“The Most Dangerous Phishing Scam” Is Causing Organizations to Lose Billions
By Kyle Winey, Esq. and Robert Showers, Esq.
“This is one of the most dangerous email phishing scams we’ve seen in a long time,” says IRS Commissioner John Koskinen, referring to the latest surge of W-2 phishing attacks. Unfortunately, according to the IRS, it is impacting churches, nonprofits and for-profits alike as well as individuals and costing the organizations and individuals great losses with little chance of recovery.
Traditional email attacks centered on spoof. The attacker convinced an unsuspecting victim to wire funds to a fraudulent account. Think of the “Nigerian Prince” scam: the sender, who claims to be a government official or member of a royal family, requests assistance in transferring millions of dollars of excess money out of Nigeria and promises to pay the person for his or her help. The message is always of an “urgent, private” nature.
The latest W-2 phishing scam, however, is sneakier—and thus more dangerous—than the conventional attacks of the Nigerian Prince scam. In these cases, the fraudster impersonates the victim’s boss and asks for a copy of the victim’s tax forms. The fraudster may even send an initial “Hi, are you in today?” message before making the request, cloaking his or her true intentions. Upon receiving the victim’s W-2 information, the fraudster loots the victim’s bank accounts or sells the victim’s full W-2 on the open market for an amount between $4 and $20.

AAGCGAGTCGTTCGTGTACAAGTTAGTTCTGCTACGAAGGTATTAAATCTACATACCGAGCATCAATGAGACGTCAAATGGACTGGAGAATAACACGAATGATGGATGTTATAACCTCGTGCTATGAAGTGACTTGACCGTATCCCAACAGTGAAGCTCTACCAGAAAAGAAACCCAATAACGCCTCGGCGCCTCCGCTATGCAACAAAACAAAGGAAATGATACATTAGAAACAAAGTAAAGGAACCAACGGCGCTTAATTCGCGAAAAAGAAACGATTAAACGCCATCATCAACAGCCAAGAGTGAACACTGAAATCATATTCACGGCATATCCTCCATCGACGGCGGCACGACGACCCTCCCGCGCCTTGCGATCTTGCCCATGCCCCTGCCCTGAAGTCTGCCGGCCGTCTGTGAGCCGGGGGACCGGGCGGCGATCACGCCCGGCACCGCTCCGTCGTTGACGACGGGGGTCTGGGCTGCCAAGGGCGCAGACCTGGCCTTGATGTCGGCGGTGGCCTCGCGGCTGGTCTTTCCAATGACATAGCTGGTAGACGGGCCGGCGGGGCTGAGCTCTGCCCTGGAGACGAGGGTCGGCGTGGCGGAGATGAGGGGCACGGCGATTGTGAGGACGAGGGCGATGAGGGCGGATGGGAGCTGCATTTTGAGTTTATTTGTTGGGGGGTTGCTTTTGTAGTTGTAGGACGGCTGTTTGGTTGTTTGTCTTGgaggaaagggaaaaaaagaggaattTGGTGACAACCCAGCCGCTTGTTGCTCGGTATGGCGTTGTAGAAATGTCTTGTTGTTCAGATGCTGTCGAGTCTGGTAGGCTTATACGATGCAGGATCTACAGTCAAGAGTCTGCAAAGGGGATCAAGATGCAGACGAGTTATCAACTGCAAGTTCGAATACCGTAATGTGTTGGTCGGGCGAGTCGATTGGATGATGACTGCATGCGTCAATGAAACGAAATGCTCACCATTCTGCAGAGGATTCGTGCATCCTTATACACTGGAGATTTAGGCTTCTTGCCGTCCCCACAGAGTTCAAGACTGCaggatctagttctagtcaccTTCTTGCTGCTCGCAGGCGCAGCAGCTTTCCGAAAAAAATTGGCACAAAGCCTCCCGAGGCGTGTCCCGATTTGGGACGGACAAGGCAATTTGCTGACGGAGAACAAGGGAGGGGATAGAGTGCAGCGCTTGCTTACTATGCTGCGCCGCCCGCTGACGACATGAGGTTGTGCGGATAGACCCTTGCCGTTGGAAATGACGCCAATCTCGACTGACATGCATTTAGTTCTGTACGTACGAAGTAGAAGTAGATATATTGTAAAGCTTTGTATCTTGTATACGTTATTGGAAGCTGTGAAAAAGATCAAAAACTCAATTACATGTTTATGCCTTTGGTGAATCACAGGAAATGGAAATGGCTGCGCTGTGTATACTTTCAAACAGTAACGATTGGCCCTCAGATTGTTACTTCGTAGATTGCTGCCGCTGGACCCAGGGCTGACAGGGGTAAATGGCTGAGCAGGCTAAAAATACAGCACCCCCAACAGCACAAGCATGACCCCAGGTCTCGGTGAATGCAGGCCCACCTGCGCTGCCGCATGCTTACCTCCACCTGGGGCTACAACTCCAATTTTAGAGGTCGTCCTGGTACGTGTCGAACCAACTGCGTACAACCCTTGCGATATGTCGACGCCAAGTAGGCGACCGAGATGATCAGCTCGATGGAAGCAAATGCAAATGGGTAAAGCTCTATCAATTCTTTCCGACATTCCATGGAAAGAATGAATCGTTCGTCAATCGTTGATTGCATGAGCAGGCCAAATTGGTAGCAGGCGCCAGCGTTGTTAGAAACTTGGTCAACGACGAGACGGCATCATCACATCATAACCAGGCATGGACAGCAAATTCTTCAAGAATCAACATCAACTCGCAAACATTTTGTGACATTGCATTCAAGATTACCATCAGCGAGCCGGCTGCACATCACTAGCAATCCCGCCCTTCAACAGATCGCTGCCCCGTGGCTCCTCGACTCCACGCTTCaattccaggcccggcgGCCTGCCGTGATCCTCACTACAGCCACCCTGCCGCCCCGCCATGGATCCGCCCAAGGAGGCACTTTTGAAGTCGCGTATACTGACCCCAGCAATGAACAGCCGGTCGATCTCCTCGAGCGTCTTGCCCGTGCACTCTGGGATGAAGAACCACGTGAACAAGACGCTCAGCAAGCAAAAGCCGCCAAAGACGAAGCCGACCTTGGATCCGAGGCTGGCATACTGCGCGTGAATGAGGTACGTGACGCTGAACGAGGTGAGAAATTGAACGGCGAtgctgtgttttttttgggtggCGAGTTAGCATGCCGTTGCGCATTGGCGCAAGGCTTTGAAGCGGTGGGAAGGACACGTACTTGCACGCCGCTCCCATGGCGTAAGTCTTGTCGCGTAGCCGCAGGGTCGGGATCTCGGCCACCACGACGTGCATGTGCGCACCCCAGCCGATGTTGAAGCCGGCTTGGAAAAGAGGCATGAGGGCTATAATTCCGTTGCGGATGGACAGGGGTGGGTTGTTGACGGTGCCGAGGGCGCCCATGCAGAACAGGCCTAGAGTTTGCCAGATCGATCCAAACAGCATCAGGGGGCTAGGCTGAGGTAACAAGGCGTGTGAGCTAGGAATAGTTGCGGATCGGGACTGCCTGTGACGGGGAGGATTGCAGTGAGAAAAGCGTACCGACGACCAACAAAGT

But it doesn’t stop there. Fraudsters, in a quest to score even more bounty, are now attempting to loot entire organizations using the same technique. Often, the fraudster will impersonate an executive and email the company’s payroll or comptroller requesting a wire transfer into a particular account.
It seems that no organization—regardless of industry, size, or location—is off limits. Victims range from schools to hospitals to chain restaurants to nonprofits. The Federal Bureau of Investigation (FBI) estimates that nearly $3.1 billion from 22,000 victims has been lost from these schemes.
If you or your organization believes it is the victim of a W-2 scam, forward the malicious email to email@example.com and place “W2 Scam” in the subject line. Afterwards, complete and file a complaint with the Internet Crime Complaint Center (IC3), which is operated by the FBI.
If you are an employee whose W-2 forms have been stolen, review the actions recommended by the Federal Trade Commission at www.identitytheft.gov or the IRS at www.irs.gov/identitytheft. If you are an employee whose tax returns have been rejected due to a duplicate Social Security number, file a Form 14039 Identify Theft Affidavit.
If you seek guidance in completing these forms, or if you desire to speak personally with an attorney about your options, please contact Simms Showers, LLP located in Leesburg, Virginia at either KDW@simmsshowerslaw.com or HRS@simmsshowerslaw.com or call 703.771.4671.
Legal Disclaimer: This Article and related material have been prepared specifically for INFORMATIONAL PURPOSES. It is not meant to provide legal advice or substitute for competent legal counsel that can address specifics of each church. Any reader is encouraged to seek appropriately trained and experienced professional legal counsel who specializes in tax exempt and church law prior to taking the step of incorporating and redrafting governing documents and policies for legal compliance and risk management.